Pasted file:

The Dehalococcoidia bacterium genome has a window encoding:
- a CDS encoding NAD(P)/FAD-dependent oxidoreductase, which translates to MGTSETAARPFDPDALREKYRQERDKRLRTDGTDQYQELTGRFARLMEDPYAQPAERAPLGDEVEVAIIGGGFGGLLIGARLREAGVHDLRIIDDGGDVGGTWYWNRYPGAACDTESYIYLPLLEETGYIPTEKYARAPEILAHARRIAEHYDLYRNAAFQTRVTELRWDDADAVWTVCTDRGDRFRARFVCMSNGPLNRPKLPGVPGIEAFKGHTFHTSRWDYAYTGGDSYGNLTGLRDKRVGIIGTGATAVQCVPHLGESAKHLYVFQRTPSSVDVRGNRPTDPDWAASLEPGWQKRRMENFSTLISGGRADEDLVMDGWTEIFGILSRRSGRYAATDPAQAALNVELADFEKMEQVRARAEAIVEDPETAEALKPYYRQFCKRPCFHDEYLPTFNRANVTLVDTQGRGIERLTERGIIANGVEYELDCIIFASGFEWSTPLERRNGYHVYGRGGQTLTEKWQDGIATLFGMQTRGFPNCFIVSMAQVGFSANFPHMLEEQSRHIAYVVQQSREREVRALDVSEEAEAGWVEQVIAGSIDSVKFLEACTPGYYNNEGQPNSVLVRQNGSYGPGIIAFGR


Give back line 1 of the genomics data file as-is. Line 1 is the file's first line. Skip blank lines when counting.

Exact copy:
The Dehalococcoidia bacterium genome has a window encoding: